The latest evaluation report of the national health scheme Gesy raised some very important concerns, which could jeopardise its medium-term viability if not tackled in the foreseeable future. It is good that these failings have been identified and recorded because there has been a tendency since Gesy’s introduction to avoid all criticism of it, except if directed at waiting lists. Those who questioned any other aspect of its operation were automatically labelled as enemies of Gesy, conspiring to dismantle the “greatest conquest of the Cypriot people.”

The report, however, did not ignore the weaknesses of the scheme, one of which was the overutilisation of healthcare services, because these were free. As there were no additional costs, patients felt they were entitled to treatment and medical tests for every minor ailment. As the report said, free services led to “patient-driven” decisions that gave no consideration to the financial costs. An entitlement culture has been created with patients demanding costly unnecessary tests and referrals to specialists and pressuring personal doctors to grant these. Patients often assumed the role of doctors, deciding their healthcare services independently, the report said.

This is the reason that clinical labs can now be found in every neighbourhood, as if they are kiosks, while the number of diagnostic imaging facilities has grown unjustifiably given the size of the population. How could Cyprus’ healthcare needs have been covered by a much smaller number of such testing facilities five years ago? It is not as if five years ago people were unable to find a lab for blood testing or a place to have an MRI with minimal waiting time. The difference was that five years ago people were paying for such tests, so they had them only when they were medically necessary.

Now, because they are free, demand for such tests has grown geometrically, and it is not because the number of people with illnesses is much greater than five years ago. Because it is free, Gesy creates excess demand for healthcare services, something that explains why so many new businesses providing medical services have been set up. Healthcare has become a very lucrative industry thanks to Gesy.

Excess medical testing is not the only financially costly abuse of Gesy. Private hospitals within the scheme do not admit patients with pathological conditions, invariably sending them to state hospitals, because the rate they receive per bed is much lower than that for people who undergo surgeries. Although the report does not mention this, it is entirely possible that private hospitals make patients undergo unnecessary operations because this will earn them a high daily rate for a bed. We could probably add the unnecessary operations to the unnecessary MRI testing, blood tests, ultrasounds etc.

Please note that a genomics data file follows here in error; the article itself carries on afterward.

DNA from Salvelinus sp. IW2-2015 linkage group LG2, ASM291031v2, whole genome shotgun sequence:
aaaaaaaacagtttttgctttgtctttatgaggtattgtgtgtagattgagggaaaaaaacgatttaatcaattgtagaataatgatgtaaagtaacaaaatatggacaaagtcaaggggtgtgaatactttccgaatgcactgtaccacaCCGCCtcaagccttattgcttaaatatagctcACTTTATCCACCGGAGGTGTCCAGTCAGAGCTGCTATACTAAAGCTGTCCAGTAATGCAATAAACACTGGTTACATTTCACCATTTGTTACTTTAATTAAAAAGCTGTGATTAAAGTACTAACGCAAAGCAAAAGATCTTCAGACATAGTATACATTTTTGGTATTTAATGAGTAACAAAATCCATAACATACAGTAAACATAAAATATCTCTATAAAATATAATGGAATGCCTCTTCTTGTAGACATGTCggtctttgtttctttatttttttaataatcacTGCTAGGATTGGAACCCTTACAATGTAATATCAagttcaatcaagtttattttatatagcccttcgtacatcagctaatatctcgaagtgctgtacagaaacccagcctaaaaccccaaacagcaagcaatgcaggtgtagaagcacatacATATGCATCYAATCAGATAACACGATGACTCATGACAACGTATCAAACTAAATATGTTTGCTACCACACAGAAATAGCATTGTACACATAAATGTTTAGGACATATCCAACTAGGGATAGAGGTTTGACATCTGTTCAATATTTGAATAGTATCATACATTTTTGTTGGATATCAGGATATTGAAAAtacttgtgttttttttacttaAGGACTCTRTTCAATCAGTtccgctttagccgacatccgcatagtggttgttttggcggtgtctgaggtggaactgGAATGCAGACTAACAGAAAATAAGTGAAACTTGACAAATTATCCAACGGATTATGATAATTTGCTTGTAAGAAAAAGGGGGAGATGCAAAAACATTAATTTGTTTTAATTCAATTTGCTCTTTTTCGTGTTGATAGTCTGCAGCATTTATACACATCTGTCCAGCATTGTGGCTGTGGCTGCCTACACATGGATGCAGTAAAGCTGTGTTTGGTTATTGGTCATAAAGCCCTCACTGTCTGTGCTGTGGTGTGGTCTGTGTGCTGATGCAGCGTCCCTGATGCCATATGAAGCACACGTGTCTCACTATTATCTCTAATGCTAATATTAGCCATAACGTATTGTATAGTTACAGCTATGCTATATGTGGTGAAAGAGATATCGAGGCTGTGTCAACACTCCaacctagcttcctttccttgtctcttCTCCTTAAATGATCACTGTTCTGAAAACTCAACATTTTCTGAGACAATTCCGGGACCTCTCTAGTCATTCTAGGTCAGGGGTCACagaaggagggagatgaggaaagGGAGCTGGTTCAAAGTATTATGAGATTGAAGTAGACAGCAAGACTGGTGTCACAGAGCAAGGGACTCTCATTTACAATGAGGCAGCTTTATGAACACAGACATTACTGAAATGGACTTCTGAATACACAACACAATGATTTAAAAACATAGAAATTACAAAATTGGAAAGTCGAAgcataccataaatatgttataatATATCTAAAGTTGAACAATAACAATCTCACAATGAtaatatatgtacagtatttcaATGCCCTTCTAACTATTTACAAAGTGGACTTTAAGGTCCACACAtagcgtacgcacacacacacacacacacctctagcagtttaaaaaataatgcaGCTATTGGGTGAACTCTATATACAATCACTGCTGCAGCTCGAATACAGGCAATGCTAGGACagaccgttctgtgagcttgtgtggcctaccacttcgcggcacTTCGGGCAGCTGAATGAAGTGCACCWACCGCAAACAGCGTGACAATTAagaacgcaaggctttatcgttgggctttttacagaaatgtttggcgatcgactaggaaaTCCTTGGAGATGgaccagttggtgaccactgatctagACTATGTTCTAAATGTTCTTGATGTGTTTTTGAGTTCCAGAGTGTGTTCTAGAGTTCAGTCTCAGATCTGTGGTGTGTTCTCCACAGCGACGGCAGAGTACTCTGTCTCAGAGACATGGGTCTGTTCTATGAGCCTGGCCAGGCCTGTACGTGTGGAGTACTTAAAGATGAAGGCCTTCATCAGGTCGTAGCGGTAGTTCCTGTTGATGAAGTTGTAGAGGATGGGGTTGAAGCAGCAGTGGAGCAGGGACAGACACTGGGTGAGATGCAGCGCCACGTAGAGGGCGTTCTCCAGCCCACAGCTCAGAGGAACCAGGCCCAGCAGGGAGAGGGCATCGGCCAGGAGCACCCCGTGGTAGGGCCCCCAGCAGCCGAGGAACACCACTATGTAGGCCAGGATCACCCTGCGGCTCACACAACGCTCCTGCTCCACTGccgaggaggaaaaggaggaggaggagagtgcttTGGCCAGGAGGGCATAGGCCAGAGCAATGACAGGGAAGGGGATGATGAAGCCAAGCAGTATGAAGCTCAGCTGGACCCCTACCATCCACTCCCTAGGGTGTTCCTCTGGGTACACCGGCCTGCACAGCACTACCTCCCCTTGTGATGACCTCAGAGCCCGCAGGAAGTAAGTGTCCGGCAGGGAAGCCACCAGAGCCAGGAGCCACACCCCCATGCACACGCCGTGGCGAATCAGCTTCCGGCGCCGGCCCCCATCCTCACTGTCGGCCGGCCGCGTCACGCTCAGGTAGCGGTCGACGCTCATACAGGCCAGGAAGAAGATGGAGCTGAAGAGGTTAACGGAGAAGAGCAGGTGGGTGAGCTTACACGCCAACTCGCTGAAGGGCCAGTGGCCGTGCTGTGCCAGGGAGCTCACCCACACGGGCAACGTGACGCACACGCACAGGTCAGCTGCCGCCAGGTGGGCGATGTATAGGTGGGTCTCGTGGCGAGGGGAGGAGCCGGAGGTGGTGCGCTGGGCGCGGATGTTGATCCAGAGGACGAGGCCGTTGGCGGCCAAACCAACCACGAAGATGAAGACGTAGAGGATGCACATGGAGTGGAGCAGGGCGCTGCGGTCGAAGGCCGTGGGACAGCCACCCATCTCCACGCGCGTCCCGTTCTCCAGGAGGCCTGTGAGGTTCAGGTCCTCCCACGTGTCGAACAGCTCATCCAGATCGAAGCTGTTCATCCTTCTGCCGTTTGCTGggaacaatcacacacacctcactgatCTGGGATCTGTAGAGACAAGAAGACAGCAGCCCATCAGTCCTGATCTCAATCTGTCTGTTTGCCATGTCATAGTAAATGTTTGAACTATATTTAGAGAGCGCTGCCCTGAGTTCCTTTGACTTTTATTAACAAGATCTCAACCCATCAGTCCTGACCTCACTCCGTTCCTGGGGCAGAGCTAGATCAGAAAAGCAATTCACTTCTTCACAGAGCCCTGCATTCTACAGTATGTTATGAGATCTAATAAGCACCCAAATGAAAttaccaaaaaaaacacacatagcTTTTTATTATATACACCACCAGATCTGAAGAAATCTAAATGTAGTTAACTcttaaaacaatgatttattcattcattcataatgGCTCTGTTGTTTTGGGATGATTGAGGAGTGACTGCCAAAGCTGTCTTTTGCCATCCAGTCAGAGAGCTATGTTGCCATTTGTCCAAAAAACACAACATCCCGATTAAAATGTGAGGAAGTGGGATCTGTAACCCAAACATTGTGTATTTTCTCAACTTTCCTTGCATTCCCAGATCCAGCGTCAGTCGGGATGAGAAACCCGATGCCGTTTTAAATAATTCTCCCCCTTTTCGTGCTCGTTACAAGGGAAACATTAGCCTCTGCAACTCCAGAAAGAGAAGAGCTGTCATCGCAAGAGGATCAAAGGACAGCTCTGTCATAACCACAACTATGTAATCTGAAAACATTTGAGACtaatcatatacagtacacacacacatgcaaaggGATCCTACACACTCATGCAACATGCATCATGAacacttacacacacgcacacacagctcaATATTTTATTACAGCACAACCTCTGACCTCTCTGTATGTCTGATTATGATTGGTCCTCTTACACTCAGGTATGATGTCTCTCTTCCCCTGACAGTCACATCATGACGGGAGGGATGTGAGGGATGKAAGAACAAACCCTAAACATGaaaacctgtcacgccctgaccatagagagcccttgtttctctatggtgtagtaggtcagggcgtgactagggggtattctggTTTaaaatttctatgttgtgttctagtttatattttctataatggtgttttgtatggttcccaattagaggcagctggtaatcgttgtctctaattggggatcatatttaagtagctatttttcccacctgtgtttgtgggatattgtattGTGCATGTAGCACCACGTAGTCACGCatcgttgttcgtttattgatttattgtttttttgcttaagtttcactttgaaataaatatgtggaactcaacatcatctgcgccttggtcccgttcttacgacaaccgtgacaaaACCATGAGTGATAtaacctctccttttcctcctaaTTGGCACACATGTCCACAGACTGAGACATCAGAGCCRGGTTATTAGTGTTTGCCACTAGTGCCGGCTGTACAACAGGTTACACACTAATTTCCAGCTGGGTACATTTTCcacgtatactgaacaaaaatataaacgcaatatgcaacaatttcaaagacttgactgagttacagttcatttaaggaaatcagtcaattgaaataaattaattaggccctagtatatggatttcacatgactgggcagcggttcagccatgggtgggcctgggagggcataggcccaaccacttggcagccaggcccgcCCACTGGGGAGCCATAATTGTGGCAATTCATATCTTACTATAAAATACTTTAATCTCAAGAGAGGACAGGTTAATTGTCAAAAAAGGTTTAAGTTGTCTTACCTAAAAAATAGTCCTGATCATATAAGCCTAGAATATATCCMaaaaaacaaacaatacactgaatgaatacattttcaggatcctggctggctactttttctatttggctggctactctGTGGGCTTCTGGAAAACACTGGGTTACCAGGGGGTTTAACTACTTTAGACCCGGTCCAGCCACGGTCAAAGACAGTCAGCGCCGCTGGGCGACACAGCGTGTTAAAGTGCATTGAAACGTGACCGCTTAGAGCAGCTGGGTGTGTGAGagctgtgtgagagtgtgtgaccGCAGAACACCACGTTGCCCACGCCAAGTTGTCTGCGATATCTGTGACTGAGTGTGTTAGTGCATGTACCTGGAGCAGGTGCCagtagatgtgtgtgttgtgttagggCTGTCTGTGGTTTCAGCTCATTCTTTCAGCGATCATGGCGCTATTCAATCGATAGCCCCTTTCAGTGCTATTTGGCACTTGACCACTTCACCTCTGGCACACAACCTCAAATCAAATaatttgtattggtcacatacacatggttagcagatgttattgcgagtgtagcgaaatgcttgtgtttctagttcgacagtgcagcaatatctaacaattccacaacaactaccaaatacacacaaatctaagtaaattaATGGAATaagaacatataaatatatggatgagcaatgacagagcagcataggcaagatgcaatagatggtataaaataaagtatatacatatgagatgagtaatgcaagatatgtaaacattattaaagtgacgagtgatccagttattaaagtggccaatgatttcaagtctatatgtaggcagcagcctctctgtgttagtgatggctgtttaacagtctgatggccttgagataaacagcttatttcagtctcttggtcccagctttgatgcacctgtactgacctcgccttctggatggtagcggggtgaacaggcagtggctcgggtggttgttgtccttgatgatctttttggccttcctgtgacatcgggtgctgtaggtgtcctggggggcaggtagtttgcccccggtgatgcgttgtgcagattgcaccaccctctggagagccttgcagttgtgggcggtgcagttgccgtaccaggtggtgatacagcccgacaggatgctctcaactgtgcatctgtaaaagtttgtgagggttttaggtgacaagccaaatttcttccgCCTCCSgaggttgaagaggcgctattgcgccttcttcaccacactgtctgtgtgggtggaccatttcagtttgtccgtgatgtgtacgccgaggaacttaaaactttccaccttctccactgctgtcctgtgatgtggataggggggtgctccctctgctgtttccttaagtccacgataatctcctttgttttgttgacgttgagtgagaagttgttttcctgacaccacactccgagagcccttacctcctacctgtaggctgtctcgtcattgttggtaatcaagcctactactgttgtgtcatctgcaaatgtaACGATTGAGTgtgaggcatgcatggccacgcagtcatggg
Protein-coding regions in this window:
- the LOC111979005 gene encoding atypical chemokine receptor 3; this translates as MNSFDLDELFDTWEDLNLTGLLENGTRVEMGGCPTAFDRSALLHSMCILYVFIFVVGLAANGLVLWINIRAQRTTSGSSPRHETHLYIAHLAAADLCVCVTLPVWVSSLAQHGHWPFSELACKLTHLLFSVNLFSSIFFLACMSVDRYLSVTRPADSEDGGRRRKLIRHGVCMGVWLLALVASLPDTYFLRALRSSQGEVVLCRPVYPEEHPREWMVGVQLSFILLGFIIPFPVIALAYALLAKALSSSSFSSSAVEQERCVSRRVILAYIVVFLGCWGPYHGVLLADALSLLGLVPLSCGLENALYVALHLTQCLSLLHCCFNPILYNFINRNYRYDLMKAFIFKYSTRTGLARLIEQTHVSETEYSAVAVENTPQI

Patient culture combined with inadequate controls imposed by the Health Insurance Organisation (HIO), which administers the scheme, has turned Gesy into a cash cow that is being milked by everyone involved with it. As for the grossly overpaid personal doctors, who were supposed to be the gatekeepers of scheme, they have failed spectacularly in this role, signing off unnecessary referrals for specialists and medical testing with carefree abandon – in mitigation, they could cite pressure from patients. The HIO has been trying to place more controls on them but the abuses continue.

The report attributed the lack of a proper healthcare culture and adequate patient education for the overutilisation of services that put pressure on the system financially as well as causing long waiting lists. The problem is that it would take years to educate patients and create a proper healthcare culture, if it could actually be done. By then Gesy will have run out of money and the monthly contributions of workers and employers will have to be increased to keep the system going.

We should not wait for the system to be milked dry. The only way for the culture of entitlement to change is for the government to impose higher charges for all medical actions and referrals. There will be an outcry, but it should be explained that this is the only way to secure the viability of the greatest conquest of the people, ensure there is no increase in monthly contributions and reduce the waiting lists everyone has been complaining about. The culture of entitlement will be restricted when there is a cost to it.